Israel (search) and the Palestinians pushed forward with efforts to arrange a summit between their leaders Sunday, while a U.S. envoy arrived in the region to try to revive long-stalled peace talks.

Senior Palestinian negotiator Saeb Erekat was to meet Sunday with Dov Weisglass, the chief of Prime Minister Ariel Sharon's (search) office, to lay the groundwork for a meeting between Sharon and Palestinian Prime Minister Ahmed Qureia (search).

The meeting came despite a threat by Qureia not to participate in peace negotiations if Israel does not halt construction of a West Bank security barrier.

Meanwhile, U.S. envoy William Burns was scheduled to meet with Sharon and Israeli Foreign Minister Silvan Shalom, after meeting Qureia in Amman, Jordan, late Saturday. Burns is the first senior U.S. official to meet the sides since Qureia's new cabinet was sworn in earlier this month.

In another development, four key Palestinian negotiators of a symbolic peace agreement said they would not attend a signing ceremony in Switzerland on Monday after Palestinian leader Yasser Arafat refused to give written approval for the accord. Their absence threatened to undermine the unofficial deal, which enjoys significant support among Israelis and Palestinians.

Qureia issued his threat on Saturday, saying he sees no need to meet with Sharon if Israel does not show a willingness to compromise on the barrier and a host of other contentious issues.

"If they have an honest desire to seriously study these issues, the meeting will take place," Qureia said. "If the Israeli government says it will continue building the wall ... then there is no need for any meeting."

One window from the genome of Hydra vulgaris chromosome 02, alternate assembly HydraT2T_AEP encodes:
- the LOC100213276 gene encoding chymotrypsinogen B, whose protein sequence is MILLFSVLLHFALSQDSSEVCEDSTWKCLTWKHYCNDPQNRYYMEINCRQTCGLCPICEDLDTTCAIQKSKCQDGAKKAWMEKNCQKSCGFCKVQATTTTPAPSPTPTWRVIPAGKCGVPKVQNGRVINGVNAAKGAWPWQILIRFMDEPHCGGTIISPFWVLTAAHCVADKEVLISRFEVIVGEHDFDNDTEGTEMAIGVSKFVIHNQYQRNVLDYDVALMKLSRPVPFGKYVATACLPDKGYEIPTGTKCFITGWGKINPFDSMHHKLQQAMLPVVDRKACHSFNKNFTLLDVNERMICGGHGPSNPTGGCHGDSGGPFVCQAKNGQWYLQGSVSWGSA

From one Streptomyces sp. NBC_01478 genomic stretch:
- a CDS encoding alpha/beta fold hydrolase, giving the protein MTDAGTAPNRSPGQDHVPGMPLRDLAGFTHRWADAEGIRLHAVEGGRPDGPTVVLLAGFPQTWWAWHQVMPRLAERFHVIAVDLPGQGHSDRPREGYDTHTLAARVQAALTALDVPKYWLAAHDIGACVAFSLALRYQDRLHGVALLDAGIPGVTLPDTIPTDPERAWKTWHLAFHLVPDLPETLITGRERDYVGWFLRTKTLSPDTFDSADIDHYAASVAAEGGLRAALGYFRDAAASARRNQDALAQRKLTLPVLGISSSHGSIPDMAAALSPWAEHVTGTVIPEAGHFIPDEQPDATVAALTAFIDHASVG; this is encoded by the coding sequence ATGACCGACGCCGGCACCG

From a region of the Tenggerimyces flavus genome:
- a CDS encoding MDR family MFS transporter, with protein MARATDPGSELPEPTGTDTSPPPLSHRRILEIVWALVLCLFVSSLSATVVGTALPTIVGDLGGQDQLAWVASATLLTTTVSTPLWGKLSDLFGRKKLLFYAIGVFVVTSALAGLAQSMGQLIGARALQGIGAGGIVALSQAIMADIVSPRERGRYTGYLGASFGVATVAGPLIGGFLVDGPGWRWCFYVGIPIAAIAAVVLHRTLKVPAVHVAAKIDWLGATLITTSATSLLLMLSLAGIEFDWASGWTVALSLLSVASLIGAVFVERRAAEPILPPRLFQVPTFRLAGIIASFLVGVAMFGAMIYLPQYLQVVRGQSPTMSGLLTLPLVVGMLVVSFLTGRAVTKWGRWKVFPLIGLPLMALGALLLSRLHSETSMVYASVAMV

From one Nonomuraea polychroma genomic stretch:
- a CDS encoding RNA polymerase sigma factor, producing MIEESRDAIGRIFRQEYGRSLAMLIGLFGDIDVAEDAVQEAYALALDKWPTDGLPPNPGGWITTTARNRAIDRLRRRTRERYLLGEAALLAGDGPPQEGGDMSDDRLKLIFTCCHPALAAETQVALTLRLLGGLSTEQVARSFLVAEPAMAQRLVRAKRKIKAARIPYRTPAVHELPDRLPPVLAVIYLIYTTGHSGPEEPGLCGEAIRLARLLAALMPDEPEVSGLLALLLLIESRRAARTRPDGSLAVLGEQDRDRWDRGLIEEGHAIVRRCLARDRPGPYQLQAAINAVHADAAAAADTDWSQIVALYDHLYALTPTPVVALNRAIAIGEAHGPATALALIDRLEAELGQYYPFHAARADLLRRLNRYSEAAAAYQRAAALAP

Israel says the barrier is necessary to block Palestinian homicide bombers. But Palestinians say the structure is an Israeli effort to seize their land. The barrier along the edge of the West Bank is expected to run more than 400 miles — with parts dipping deep into the West Bank.

Sharon has said he will not accept any preconditions for a meeting with Qureia.

In recent days, the Israeli prime minister has said he plans a series of "unilateral" steps if peace talks with the Palestinians fail. Media reports have said the moves could include the dismantlement of isolated Jewish settlements in the West Bank and Gaza.

On Sunday, Israeli security sources said the military chief, Lt. Gen. Moshe Yaalon, disagrees with Sharon's intention to take unilateral steps should peace talks fail. The army's "professional" opinion is that unilateral moves, such as dismantling settlements in the absence of a peace deal, will encourage terrorism, said the sources, who spoke on condition of anonymity.

Last month, Yaalon criticized Sharon for Israel's crackdown in the Palestinian areas, saying the harsh measures were encouraging, rather than deterring, Palestinian extremists.

Burns' trip to Jerusalem followed his meeting Saturday with Qureia in Amman. Burns is trying to revive the U.S.-backed "road map," which calls for a Palestinian state after violence has stopped. The plan has stalled amid continued fighting.

Qureia did not comment after the meeting. But Palestinian officials said beforehand that the prime minister would urge Burns to pressure Israel to halt construction of the barrier and to withdraw from Palestinian areas.

Qureia also was expected to tell Burns that he is optimistic about persuading Palestinian militants, in talks beginning Tuesday in Egypt, to halt attacks on Israel.

Qureia hopes to deliver a truce agreement to the Israeli government to pave the way for a cease-fire deal and renew talks with Israel on the road map. The Palestinian prime minister's criticism of Israel may have been aimed at gaining credibility with the militants ahead of the Cairo talks.

During Saturday's meeting, Burns repeated the U.S. commitment to establishing a Palestinian state, but said the Palestinians must end "terror and violence" against Israel, according to a statement issued by the U.S. Embassy in Amman, Jordan.

Burns also repeated President Bush's statement that Israel must "end the daily humiliation of the Palestinian people and rebuild trust," the statement said.